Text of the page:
Right, we’re going to get all Alan Titchmarsh on you: the foxtail plant is a grass-like weed. Seeds from foxtail plants are barbed, like fish hooks, and they are very dangerous for your pooch.
Foxtail grass is abundant in fields during the spring, and it begins to dry up when summer arrives.
As it dries, the seeds detach easily from the stem and can get matted in our dog’s fur or even stick to their skin, undetected by us.
Where should I look for foxtail seeds on my dog?
The most common areas to look for foxtail seeds are in between their toes, in their ears, their eyes and in any skin folds.
The barbed seed will hook into your dog’s skin and start to grow inwards.
Because these tough seeds don’t break down inside the body, an embedded foxtail can lead to a serious infection.
It’s true that most dogs clever little bodies will detect this foreign object and either get rid of the spike through the entry wound, or it will create a protective capsule around it.
If the latter happens, and you can’t remove the seed yourself you should seek help from your local vet.
How to avoid foxtail seed becoming an issue for your dog
You could avoid walking through areas of dry or semi-dry vegetation, though we realise this might not always be possible!
What you can do though, is carefully brush your dog each time you have been for a walk in a grassy area. While doing this, thoroughly check the folds of your dog’s skin, their ears and their paws for any nasties.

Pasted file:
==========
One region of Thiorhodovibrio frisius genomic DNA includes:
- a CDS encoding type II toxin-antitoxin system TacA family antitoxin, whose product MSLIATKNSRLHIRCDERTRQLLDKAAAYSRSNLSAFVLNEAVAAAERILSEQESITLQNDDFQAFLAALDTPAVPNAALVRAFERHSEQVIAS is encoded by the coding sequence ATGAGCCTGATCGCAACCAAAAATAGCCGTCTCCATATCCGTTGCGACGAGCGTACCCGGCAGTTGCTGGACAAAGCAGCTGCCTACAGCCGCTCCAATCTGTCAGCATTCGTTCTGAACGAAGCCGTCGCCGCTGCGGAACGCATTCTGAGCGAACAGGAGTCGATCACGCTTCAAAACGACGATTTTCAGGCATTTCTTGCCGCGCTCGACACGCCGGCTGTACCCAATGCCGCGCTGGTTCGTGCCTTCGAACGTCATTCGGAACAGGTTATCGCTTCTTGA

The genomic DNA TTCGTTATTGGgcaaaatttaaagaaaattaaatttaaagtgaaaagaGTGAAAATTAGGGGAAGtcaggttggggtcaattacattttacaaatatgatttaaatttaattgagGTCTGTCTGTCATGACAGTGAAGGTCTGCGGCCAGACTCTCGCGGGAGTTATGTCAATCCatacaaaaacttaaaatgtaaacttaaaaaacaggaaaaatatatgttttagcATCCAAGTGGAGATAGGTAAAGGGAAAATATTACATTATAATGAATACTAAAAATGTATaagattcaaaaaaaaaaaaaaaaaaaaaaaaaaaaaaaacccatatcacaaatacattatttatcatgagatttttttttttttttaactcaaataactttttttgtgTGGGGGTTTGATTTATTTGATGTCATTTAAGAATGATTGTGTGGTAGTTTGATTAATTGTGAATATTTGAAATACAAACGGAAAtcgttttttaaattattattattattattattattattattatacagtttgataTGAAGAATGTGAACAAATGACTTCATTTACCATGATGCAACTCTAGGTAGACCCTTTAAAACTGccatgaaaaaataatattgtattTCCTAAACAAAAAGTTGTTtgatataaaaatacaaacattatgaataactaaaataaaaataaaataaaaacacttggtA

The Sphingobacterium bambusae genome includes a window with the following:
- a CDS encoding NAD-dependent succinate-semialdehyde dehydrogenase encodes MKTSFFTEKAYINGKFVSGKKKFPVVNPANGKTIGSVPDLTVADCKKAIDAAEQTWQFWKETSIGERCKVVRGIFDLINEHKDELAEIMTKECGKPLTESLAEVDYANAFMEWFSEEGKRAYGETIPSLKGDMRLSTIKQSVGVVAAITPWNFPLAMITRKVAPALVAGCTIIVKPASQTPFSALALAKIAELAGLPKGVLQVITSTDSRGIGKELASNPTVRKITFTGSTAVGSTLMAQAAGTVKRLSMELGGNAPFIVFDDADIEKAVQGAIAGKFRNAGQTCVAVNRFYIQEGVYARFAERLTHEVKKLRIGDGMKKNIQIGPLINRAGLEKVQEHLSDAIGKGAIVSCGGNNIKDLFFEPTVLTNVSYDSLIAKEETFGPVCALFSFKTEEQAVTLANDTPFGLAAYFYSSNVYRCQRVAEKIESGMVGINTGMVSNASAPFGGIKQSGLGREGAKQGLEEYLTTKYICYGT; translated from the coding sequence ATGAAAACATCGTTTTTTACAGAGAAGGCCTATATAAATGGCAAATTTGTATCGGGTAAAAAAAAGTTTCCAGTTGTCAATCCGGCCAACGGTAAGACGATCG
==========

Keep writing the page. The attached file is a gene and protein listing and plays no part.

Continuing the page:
Symptoms of a stuck foxtail seed
If your dog displays the following symptoms, they may have a little foxtail seed stuck somewhere:
- excessive licking and biting of paws
- compulsive head shaking, or tipping their head from side to side regularly
- swelling, redness, discharge, squinting or pawing at their eyes
- nasal discharge, or frequent sneezing
How to treat a lodged foxtail seed
- If the seed in lodged in their ear or eye, it’s advised to take you dog to the vet for treatment. You could push the seed further into their ear canal, or permanently impair their vision by poking around yourself.
- If the seed is lodged in one of their paws, you can try to get it out by placing it in warm salt water. This will slow the seed entering any further, and should make it easier to get out. If it’s a real toughie, you can try using tweezers, but if in doubt consult your vet.
We hope you found that helpful!